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socrateaser, Lawyer
Category: Tax
Satisfied Customers: 37808
Experience:  Retired (mostly)
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My husband passed away and was a 1/3 partner in an s-corp.

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My husband passed away and was a 1/3 partner in an s-corp. The s-corp essentially purchased shares in large gas company, created an LLC and divided each share up and sold partial shares to investors. The s-corp took a 10% share in the LLC, for creating it. For the past 3 years, I have been seeing a loss in the s-corp. Last year, I found out that the gas company had been seeing millions in profits. I found this out, only by a stroke of luck. It seems the LLC has been receiving large dividends, but the s-corp is showing a loss. When I confronted the other 2 partners, they stated that as a 2/3 majority they had elected to gift away the s-corps 10% to the other investors. I know this isn't true, I'm fairly sure they pulled their profits from the LLC. My question. what if the IRS asks why the s-corp is showing a loss, when it owns 10% of the LLC. Who would be held liable if the s-corp is showing a loss, when it should be seeing a large gain.
Assuming that the S Corp were audited, if it really gifted away its profits, this would not alter the fact that it had taxable profits. A gift is not deductible, so the S Corp's gift giving, whether or not bona fide, would not turn a profit into a loss.

In short, your partners appear to be sewing the emperor's new clothes.

If you want to report the S Corp to the IRS, you can file a Form 211, and see where it goes. You could end up getting some money from the deal, if the IRS collects from the S Corp management. If the IRS believes there's tax money to be had, it will audit the S Corp, and if it decides that the management is engaged in some sort of fraud, the management could be looking at criminal charges.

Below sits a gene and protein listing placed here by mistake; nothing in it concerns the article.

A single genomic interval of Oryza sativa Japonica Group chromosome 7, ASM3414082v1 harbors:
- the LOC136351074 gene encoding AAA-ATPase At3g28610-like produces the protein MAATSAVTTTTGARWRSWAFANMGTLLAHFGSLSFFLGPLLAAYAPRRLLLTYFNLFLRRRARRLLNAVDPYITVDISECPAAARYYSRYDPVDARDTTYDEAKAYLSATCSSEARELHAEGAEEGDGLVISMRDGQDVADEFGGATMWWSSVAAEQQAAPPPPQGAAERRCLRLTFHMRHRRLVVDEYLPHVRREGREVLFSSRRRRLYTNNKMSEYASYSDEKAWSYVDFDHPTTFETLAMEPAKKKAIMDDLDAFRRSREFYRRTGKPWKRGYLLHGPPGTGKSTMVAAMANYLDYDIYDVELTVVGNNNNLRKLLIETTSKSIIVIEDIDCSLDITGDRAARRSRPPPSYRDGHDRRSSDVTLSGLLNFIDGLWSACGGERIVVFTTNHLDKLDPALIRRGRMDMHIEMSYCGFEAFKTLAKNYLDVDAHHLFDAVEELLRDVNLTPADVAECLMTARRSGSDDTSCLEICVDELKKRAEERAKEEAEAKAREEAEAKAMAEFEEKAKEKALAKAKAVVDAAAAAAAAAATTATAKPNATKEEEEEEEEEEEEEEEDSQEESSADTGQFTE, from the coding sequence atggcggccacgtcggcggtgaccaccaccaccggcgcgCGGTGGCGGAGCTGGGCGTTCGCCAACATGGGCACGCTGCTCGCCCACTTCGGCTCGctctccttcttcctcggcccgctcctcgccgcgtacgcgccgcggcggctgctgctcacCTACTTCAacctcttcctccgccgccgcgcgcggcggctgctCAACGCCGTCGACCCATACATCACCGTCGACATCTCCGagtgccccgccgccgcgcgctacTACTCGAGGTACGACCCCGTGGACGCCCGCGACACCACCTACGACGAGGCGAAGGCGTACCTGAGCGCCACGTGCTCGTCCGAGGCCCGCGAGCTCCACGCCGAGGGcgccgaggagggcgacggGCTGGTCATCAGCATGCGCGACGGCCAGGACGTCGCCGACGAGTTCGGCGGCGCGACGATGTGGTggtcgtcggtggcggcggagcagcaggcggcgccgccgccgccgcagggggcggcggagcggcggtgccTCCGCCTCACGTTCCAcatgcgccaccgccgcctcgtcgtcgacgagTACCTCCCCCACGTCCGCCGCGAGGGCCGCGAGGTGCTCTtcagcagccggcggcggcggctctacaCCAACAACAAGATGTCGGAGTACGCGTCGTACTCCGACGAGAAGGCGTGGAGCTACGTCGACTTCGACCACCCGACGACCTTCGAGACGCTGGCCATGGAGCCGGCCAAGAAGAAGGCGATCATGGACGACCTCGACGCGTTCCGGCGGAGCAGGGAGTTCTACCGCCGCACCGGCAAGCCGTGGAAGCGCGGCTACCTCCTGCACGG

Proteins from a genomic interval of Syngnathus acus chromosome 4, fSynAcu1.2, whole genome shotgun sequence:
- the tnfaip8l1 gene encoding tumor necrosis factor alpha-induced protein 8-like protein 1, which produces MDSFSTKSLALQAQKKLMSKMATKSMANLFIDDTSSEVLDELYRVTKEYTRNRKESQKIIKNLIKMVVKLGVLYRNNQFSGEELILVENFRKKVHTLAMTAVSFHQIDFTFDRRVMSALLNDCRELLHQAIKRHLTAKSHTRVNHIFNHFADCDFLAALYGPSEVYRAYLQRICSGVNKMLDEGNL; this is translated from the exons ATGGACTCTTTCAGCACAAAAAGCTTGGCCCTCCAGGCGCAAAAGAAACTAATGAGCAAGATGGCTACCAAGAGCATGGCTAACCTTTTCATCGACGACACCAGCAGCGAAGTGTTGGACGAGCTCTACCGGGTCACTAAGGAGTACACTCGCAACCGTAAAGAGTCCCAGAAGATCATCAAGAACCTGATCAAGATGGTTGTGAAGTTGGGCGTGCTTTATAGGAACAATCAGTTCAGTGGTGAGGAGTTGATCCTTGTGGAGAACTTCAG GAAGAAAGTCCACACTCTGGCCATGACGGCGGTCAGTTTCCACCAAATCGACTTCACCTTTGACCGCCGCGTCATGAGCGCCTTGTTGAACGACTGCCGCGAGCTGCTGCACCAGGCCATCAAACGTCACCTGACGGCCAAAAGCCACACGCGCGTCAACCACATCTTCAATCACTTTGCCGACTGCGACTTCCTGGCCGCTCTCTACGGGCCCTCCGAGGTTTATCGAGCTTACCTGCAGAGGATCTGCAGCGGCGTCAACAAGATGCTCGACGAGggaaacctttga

Hope this helps.

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Customer: replied 4 years ago.

The s-corp never put the profits into the s-corp. So, would the IRS know by looking at the LLC return?

If you mean that the LLC didn't issue a K-1 to the S Corp showing the profits, and the two organizations are under control of the same management, then the IRS could audit the LLC and determine that a conspiracy to evade taxes was ongoing.

If you make out the 211 form and explain what's happening, the IRS investigator will figure out how to enforce compliance.

Hope this helps.
Customer: replied 4 years ago.

Would I be able to collect my husband's share of the s-corp profits, he should have seen? I am personal representative of his estate and have the partnership document and the stockholder certificate. The two organizations are under the same control of the same management.

That's an entirely different issue. The IRS is interested in enforcing the tax laws of the USA. It has no interest in seeing that you receive the profits to which you may be believe you are entitled. The only way that you can collect the profits is to sue the S-Corp and LLC and its management for fraud, misappropriation and breach of fiduciary.

If that's what you're looking to obtain, then for a competent business litigation attorney referral in your jurisdiction, see this link.

Hope this helps.
Customer: replied 4 years ago.

Thank You, XXXXX XXXXX As much as I want to retain a lawyer and sue them, I've seen to many cases where plaintiff pays attorney and defendants are uncollectible. I have 4 small children, I think what they did is disgusting, not to mention illegal, but I would like to see them get their comeuppance. Stealing monies from a widow with 4 small children, just because you think you can get away with it is sickening. I have all the documents, including the monies that came into the LLC. I would very much like to see them in handcuffs and taken away. I may not get all the monies I am entitled too, but it would put a smile on my face to see them answer to their crime. Thank You very much, this really helped!

You're welcome and good luck.
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